Reporting from Hope, Alaska — To say that this town called Hope may not have much of a future, one might only look at its location: at the end of a narrow, 17-mile road that springs promisingly off the main Kenai Peninsula highway only to run out of steam near the one-pump gas station on the edge of town.
"We're basically people who live at the end of the Hope Highway," said Fayrene Sherritt, who moved here with her husband from Anchorage 14 years ago, and has no intention of giving up on the place now.
The 160-odd residents are awaiting a public land sale in January that will make 22 new lots available for sale in the rustic backwoods village, perched scenically on the shores of Turnagain Arm. Ideally, they would be sold to families with children who could save Hope's only school, which this year is down to 13 students.
"It's not that many lots, but when we think about the future, it's not going to happen unless we do something like this," said Susan Anderson, the town librarian, who moved here from Detroit in 1978.
Small towns in rural areas everywhere have had trouble holding on to schools as families shrink, populations age and jobs move toward cities. What is different here is how hard residents have tried to thwart the tide of modern demographics — and how relentless the seep of change has seemed, despite their best efforts.
Hope's charm is also its downfall. Residents have come to realize that young families hoping to buy lots for starter cabins likely will be outbid by well-heeled professionals from Anchorage and the Lower 48 wanting to build vacation homes, which would contribute little to the community and nothing to the school.
Worse, the expected high sales prices are almost certain to trigger big property tax increases, possibly driving out some of the town's few remaining families with young children.
"That was the hardest thing for me," said Jim Skogstad, a 35-year Hope resident who helped organize the land auction. "To come back to this community and tell them that we had good intentions, but unfortunately, our taxes are all going to go up."
Negotiating the two-hour drive through striking wilderness from Anchorage, it is hard to believe that Hope and nearby Sunrise once formed the most populous town in Alaska. Ten thousand miners converged here not long after the first gold in the territory was discovered in nearby Resurrection Creek, in 1888.
Today, quite a few residents still spend afternoons digging for gold, and sometimes find it. But there aren't many actual jobs outside of the summer months, when tourists flock into the town's few cafes, lodges and river rafting enterprises.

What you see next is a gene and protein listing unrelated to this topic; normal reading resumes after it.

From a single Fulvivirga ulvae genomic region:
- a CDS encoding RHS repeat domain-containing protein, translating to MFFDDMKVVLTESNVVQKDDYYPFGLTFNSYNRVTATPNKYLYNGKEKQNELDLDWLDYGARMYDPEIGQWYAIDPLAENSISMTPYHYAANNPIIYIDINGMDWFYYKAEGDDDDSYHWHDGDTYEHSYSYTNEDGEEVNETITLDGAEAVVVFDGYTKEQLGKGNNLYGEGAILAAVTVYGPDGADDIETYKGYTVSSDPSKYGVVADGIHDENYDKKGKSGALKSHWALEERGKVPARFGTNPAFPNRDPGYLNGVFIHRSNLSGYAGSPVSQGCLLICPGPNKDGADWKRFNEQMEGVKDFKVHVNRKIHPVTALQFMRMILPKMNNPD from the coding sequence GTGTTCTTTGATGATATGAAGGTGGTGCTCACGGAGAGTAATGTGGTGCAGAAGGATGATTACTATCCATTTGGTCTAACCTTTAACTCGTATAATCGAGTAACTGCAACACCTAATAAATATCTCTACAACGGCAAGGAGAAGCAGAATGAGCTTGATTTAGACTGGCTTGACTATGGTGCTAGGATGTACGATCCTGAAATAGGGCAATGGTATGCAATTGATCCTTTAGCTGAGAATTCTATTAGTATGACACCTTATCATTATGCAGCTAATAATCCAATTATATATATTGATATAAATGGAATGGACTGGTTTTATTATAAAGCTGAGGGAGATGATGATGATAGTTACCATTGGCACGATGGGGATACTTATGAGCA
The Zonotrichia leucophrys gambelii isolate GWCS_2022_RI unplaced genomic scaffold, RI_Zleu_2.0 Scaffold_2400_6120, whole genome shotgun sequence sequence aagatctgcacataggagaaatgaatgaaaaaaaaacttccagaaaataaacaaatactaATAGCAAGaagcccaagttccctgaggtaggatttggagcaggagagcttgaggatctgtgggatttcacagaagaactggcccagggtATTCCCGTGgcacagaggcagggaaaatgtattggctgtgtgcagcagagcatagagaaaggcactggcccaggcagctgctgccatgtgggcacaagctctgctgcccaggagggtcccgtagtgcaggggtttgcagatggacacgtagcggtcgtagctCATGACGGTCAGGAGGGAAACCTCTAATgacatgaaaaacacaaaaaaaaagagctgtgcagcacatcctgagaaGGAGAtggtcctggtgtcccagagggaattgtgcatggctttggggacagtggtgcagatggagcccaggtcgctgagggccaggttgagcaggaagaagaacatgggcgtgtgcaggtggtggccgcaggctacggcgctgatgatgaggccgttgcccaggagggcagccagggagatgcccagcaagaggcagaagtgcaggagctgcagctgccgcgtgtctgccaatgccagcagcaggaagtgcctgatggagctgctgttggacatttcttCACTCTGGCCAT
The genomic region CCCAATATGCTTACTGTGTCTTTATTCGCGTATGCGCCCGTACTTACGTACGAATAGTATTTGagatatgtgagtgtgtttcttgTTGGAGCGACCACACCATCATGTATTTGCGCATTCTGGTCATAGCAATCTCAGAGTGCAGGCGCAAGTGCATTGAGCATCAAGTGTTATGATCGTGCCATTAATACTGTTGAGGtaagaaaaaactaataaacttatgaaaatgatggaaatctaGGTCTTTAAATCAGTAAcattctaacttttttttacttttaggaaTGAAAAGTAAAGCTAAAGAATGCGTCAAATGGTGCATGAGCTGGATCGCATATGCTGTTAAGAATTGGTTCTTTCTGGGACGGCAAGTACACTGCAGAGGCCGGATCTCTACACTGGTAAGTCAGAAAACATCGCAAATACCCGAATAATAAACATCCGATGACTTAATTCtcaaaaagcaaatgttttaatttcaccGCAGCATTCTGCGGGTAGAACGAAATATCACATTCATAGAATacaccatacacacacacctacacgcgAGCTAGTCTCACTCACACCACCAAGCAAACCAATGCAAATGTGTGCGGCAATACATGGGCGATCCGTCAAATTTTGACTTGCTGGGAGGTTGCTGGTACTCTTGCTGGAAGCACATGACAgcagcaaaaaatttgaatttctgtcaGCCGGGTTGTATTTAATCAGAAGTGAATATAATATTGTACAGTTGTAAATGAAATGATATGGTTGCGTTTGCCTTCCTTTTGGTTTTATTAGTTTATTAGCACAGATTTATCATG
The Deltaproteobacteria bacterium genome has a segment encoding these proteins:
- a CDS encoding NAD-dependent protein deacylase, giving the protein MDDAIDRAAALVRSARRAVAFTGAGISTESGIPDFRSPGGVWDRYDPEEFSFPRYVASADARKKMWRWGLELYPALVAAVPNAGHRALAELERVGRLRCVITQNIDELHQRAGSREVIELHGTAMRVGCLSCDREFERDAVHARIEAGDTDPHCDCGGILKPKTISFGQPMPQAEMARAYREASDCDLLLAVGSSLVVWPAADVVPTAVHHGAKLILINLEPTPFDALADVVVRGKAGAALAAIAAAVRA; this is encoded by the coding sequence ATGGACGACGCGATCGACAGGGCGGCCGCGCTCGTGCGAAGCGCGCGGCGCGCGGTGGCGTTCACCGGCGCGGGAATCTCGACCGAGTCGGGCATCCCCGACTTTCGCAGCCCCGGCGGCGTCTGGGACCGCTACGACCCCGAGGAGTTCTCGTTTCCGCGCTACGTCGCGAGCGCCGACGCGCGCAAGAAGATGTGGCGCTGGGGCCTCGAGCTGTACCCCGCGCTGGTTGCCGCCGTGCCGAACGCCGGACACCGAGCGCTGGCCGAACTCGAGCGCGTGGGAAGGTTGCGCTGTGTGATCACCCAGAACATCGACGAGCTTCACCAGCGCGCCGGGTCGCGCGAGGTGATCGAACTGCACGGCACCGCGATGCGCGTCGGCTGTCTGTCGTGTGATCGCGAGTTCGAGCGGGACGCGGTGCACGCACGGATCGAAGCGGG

Some villagers drive 45 minutes to work at the Alyeska ski resort in Girdwood. Two have oil jobs on the North Slope that allow them to work two weeks and stay home two weeks. Sherritt sells handmade jewelry, and she and her husband, a retired plant manager, operate an art gallery at their home.
The town lives in the no man's land between having enough jobs for people to survive, yet not so many that it loses the very qualities that brought most people here to begin with. With its rustic cabins, library in an old one-room schoolhouse, fragrant forests and meadows thick with fireweed, Hope is one of the few places that still looks like what Alaska is supposed to look like.
"There's an economic threshold that they sit beneath, and that's their destiny, and it's also their struggle," said Marcus Mueller, the Kenai Peninsula Borough's land management director, who is overseeing the land auction. "As soon as Hope becomes an easy place to live in, Hope won't be Hope anymore. That's the fear — that a radical change will happen."
Residents had initially opened talks with the borough about a land auction several years ago — when the student population was down to five and closure seemed imminent — and proposed pricing the lots cheaply and distributing them by lottery.
State law, however, required that the lots be sold at market rate, and two appraisals valued the land at up to $40,000 an acre. And instead of a lottery, the lots will have to be offered by sealed bid.
"The community's feeling was at least with a lottery it would have been the luck of the draw and everyone had the same chance," Skogstad said. "Whereas with the sealed bid, it's basically people with money."
This year, three of the school's 14 students will graduate. Next year's enrollment is forecast at 11. State policy weighs toward closure of schools with fewer than 10 students, based on a count each year in early fall.
Jim Dawson, who is principal at Hope and also at schools in Cooper Landing and Moose Pass, said he struggled at all three. "This year at Cooper Landing, we had 10 during the count. We don't have 10 now," he said.